Scheduling with target start times

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  • Scheduling with target start times

    J.A. Hoogeveen a,*, S.L. van de Velde b

    a Department of Computer Science, Utrecht University, P.O. Box 80089, 3508 TB Utrecht, Netherlandsb Rotterdam School of Management, Erasmus University, P.O. Box 1738, 3000 DR Rotterdam, Netherlands

    Received 10 August 1999

    Abstract

    We address the single-machine problem of scheduling n independent jobs subject to target start times. Target start

    times are essentially release times that may be violated at a certain cost. The objective is to minimize a bicriteria ob-

    jective function that is composed of total completion time and maximum promptness, which measures the observance

    of these target start times. We show that in case of a linear objective function the problem is solvable in On4 time ifpreemption is allowed or if total completion time outweighs maximum promptness. 2001 Elsevier Science B.V. Allrights reserved.

    Keywords: Single-machine scheduling; Bicriteria scheduling; Target start times; Total completion time; Maximum

    promptness

    1. Introduction

    We address a scheduling problem motivated bythe traditional conflict between internal and ex-ternal eciency faced by production companies.Internal eciency is the ecient use of the scarceresources. Its aim is to reduce cost in order toquote more competitive prices or make moreprofit. External eciency is the extent by whichconditions set by external relations can be met.External eciency between the company and its

    clients, that is, the extent by which the companysuccessfully copes with due dates, is called down-stream eciency; upstream external eciencymeasures the success of meeting the conditions atthe suppliers side. Often, however, these condi-tions are subject to negotiations, which is espe-cially true in case of integrated planning within asupply chain. Then the company can increase itsinternal eciency by successfully negotiating withits customers or its suppliers.

    There exist several single-machine schedulingmodels of the trade-o between internal anddownstream external eciency. Van Wassenhoveand Gelders (1980), for instance, consider a modelfor making the trade-o between work-in-processinventories and due date performance; see alsoHoogeveen and van de Velde (1995). Schutten et al.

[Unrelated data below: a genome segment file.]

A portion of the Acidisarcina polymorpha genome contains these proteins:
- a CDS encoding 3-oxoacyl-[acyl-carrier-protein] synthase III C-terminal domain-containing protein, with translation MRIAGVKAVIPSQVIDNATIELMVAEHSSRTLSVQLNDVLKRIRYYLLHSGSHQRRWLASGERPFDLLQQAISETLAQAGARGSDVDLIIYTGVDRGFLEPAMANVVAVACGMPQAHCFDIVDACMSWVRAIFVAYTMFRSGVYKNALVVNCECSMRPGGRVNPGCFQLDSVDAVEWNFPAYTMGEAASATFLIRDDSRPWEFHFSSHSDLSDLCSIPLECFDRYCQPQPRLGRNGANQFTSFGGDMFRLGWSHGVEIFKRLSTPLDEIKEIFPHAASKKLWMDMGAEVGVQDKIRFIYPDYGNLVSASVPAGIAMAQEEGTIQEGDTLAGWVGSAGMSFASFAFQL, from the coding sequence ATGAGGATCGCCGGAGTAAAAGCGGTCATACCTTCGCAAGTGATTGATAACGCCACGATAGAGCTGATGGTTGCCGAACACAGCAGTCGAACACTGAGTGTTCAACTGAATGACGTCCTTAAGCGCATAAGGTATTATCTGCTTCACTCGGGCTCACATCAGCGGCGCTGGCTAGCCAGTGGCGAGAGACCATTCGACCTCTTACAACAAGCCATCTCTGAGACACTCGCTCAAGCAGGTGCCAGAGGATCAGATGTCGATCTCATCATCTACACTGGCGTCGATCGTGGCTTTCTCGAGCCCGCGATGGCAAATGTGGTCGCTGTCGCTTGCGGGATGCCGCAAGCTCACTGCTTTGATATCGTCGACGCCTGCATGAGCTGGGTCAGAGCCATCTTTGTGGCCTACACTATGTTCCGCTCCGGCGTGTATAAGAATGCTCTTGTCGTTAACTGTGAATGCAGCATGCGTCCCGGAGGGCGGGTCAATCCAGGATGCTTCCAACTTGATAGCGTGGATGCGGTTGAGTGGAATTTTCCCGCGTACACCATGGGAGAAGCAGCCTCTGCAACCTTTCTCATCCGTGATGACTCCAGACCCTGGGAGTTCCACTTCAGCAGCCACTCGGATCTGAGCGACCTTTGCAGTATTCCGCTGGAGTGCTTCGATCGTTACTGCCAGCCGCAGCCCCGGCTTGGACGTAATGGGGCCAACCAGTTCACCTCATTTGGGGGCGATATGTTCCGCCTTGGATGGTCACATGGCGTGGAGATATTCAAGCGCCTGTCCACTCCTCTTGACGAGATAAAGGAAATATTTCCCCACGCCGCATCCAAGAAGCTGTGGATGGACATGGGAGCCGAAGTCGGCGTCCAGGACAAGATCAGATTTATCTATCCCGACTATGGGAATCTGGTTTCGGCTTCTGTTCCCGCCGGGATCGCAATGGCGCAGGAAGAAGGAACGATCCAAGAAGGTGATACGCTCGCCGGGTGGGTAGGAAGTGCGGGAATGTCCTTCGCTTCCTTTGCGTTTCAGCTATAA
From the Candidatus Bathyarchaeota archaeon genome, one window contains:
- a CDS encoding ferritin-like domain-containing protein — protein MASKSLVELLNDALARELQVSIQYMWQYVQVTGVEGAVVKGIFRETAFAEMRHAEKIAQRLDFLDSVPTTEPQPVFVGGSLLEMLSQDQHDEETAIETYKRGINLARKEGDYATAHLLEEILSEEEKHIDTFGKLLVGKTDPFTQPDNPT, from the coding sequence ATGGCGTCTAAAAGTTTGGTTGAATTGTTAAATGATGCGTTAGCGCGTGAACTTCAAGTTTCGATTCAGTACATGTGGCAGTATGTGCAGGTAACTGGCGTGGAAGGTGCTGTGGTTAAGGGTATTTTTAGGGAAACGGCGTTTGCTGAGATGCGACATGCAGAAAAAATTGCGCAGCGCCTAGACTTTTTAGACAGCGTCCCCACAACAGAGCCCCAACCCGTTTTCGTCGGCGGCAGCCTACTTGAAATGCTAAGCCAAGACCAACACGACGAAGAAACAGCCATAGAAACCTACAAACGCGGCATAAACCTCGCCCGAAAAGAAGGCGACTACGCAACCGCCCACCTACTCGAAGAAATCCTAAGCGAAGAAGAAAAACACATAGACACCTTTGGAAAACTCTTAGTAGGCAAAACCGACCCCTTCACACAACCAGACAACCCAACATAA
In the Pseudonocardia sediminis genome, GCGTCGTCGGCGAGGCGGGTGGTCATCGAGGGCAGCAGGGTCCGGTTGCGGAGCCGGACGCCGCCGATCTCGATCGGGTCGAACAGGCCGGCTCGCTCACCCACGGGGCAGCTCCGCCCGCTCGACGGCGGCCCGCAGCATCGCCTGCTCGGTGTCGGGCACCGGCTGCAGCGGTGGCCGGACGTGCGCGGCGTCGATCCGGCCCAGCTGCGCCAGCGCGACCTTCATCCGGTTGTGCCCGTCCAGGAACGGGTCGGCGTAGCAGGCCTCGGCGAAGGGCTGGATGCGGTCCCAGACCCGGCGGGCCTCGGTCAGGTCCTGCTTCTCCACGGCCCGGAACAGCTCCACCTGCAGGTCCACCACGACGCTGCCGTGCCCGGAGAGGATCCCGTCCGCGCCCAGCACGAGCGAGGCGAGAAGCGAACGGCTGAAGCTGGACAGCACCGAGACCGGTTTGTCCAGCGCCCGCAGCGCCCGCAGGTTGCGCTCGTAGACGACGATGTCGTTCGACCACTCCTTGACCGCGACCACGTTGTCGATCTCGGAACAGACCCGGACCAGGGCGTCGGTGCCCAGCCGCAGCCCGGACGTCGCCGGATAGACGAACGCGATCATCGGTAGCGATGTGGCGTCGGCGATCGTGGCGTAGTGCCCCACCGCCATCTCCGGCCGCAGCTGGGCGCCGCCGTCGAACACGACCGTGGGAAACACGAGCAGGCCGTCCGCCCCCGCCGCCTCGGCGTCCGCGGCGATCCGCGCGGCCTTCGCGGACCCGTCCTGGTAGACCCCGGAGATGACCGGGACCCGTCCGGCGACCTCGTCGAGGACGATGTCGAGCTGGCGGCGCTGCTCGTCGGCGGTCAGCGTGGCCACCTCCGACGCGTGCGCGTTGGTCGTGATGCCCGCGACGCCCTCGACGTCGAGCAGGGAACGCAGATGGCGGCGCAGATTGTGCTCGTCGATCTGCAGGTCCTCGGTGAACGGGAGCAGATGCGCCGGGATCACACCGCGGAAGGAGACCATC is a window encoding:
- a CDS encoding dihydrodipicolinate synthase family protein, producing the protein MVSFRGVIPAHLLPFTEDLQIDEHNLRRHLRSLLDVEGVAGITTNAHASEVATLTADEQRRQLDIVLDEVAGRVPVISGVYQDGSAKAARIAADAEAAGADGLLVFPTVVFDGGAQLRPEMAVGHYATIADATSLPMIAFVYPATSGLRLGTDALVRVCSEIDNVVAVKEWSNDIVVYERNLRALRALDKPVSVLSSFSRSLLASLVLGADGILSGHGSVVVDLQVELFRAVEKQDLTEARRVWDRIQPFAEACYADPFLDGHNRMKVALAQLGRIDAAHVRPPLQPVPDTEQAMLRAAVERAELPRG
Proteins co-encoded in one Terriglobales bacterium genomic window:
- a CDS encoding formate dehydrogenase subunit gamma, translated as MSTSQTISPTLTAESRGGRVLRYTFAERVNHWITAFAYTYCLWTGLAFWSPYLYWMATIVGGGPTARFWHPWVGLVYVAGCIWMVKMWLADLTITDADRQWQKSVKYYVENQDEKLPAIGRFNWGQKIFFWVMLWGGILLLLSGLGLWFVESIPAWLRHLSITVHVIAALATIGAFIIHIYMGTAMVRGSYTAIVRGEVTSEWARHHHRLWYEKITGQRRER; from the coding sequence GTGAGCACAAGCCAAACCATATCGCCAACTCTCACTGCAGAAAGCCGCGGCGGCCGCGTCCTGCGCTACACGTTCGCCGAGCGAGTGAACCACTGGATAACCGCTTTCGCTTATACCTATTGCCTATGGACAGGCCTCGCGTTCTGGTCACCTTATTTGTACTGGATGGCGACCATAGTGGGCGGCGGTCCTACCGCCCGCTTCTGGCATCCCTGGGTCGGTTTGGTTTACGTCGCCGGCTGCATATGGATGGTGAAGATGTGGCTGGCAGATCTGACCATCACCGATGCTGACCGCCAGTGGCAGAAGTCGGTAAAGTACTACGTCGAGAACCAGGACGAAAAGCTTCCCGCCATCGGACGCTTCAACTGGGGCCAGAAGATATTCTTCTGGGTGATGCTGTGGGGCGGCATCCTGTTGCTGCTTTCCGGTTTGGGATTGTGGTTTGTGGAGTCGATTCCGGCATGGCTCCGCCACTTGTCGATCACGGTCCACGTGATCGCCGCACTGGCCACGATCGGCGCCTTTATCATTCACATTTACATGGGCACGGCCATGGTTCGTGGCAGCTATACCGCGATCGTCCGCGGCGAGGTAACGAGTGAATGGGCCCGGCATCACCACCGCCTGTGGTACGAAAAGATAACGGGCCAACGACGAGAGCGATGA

European Journal of Operational Research 129 (2001) 8794www.elsevier.com/locate/dsw

    * Corresponding author. Tel.: +31-30-253-4089; fax: +31-30-

    251-3791.

    E-mail addresses: slam@cs.uu.nl (J.A. Hoogeveen), s.vel-

    de@fac.fbk.eur.nl (S.L. van de Velde).

    0377-2217/01/$ - see front matter 2001 Elsevier Science B.V. All rights reserved.PII: S 0 3 7 7 - 2 2 1 7 ( 9 9 ) 0 0 4 2 6 - 9

  • (1996) consider a batching problem for balancingout the utilization of machine capacity against duedate performance. Single-machine problems seemto be oversimplified models, but the study of thesemodels makes sense, if we think of a company as asingle-machine shop, or if there is a single bottle-neck. What is more, single-machine models serveas building-blocks for solving complex schedulingproblems.

    In this paper, we look at the problem ofdealing simultaneously with internal and upstreamexternal eciency. We assume that the companycan negotiate on the prices and delivery times ofraw material, which may result in a higher in-ternal eciency at the expense of a higher pricefor getting the raw material delivered sooner. Wemodel this problem as a single-machine schedul-ing problem in the following way. A set of n in-dependent jobs has to be scheduled on a singlemachine that is continuously available from timezero onwards and that can process at most onejob at a time. Each job Jj j 1; . . . ; n requiresprocessing during a positive time pj and has atarget start time sj. Without loss of generality, weassume that the processing times and target starttimes are integral. A schedule r specifies for eachjob when it is executed while observing the ma-chine availability constraint; hence, a schedule rdefines for each job Jj its start time Sjr and itscompletion time Cjr. The promptness Pjr ofjob Jj is defined as Pjr sj Sjr, and themaximum promptness is defined as Pmaxr max16 j6 n Pjr. We note that the maximumpromptness Pmaxr equals the maximum earlinessEmaxrmax16j6ndjCjr if each Jj has a duedate dj for which sjdjpj and if CjrSjrpj, that is, if interruption of job processingis not allowed.

    The problem we consider is to schedule the jobsso as to minimize total completion time

    Pnj1 Cj

    and maximum promptness Pmax simultaneously.Total completion time

    Pnj1 Cj is a measure of the

    work-in-process inventories as well as the averageleadtime. Hence, it is a performance measure forinternal eciency as well as downstream externaleciency.

    Maximum promptness measures the obser-vance of target start times. If it is positive, then it